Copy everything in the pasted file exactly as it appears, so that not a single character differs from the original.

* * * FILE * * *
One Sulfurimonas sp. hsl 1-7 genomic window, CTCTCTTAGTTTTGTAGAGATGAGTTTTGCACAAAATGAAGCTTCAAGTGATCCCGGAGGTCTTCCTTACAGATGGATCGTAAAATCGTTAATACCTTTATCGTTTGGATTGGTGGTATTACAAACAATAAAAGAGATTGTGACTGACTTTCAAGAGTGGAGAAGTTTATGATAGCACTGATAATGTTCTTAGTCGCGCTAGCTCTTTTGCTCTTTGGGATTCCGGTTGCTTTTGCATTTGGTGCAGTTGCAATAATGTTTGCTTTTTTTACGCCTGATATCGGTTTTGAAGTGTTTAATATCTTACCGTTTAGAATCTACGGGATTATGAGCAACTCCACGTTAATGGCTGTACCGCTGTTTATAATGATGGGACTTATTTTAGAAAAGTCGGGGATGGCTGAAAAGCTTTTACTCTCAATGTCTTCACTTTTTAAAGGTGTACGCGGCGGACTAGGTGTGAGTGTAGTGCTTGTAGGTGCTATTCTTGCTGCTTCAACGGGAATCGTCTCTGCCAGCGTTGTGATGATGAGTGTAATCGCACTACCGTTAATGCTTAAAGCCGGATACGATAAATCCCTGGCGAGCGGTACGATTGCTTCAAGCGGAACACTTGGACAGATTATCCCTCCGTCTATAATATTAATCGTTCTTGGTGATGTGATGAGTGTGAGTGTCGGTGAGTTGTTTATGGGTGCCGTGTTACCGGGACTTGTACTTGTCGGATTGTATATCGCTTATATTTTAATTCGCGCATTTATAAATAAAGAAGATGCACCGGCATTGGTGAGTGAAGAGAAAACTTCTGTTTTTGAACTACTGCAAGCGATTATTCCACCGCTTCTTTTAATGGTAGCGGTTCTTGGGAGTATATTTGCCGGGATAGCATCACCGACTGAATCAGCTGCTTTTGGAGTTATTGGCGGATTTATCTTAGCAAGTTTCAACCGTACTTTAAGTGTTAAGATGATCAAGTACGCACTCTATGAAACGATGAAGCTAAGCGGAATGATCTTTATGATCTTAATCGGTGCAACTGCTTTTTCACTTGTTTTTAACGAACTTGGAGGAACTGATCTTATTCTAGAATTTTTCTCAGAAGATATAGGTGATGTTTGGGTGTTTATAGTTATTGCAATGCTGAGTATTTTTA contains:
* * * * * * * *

One Sulfurimonas sp. hsl 1-7 genomic window, CTCTCTTAGTTTTGTAGAGATGAGTTTTGCACAAAATGAAGCTTCAAGTGATCCCGGAGGTCTTCCTTACAGATGGATCGTAAAATCGTTAATACCTTTATCGTTTGGATTGGTGGTATTACAAACAATAAAAGAGATTGTGACTGACTTTCAAGAGTGGAGAAGTTTATGATAGCACTGATAATGTTCTTAGTCGCGCTAGCTCTTTTGCTCTTTGGGATTCCGGTTGCTTTTGCATTTGGTGCAGTTGCAATAATGTTTGCTTTTTTTACGCCTGATATCGGTTTTGAAGTGTTTAATATCTTACCGTTTAGAATCTACGGGATTATGAGCAACTCCACGTTAATGGCTGTACCGCTGTTTATAATGATGGGACTTATTTTAGAAAAGTCGGGGATGGCTGAAAAGCTTTTACTCTCAATGTCTTCACTTTTTAAAGGTGTACGCGGCGGACTAGGTGTGAGTGTAGTGCTTGTAGGTGCTATTCTTGCTGCTTCAACGGGAATCGTCTCTGCCAGCGTTGTGATGATGAGTGTAATCGCACTACCGTTAATGCTTAAAGCCGGATACGATAAATCCCTGGCGAGCGGTACGATTGCTTCAAGCGGAACACTTGGACAGATTATCCCTCCGTCTATAATATTAATCGTTCTTGGTGATGTGATGAGTGTGAGTGTCGGTGAGTTGTTTATGGGTGCCGTGTTACCGGGACTTGTACTTGTCGGATTGTATATCGCTTATATTTTAATTCGCGCATTTATAAATAAAGAAGATGCACCGGCATTGGTGAGTGAAGAGAAAACTTCTGTTTTTGAACTACTGCAAGCGATTATTCCACCGCTTCTTTTAATGGTAGCGGTTCTTGGGAGTATATTTGCCGGGATAGCATCACCGACTGAATCAGCTGCTTTTGGAGTTATTGGCGGATTTATCTTAGCAAGTTTCAACCGTACTTTAAGTGTTAAGATGATCAAGTACGCACTCTATGAAACGATGAAGCTAAGCGGAATGATCTTTATGATCTTAATCGGTGCAACTGCTTTTTCACTTGTTTTTAACGAACTTGGAGGAACTGATCTTATTCTAGAATTTTTCTCAGAAGATATAGGTGATGTTTGGGTGTTTATAGTTATTGCAATGCTGAGTATTTTTA contains: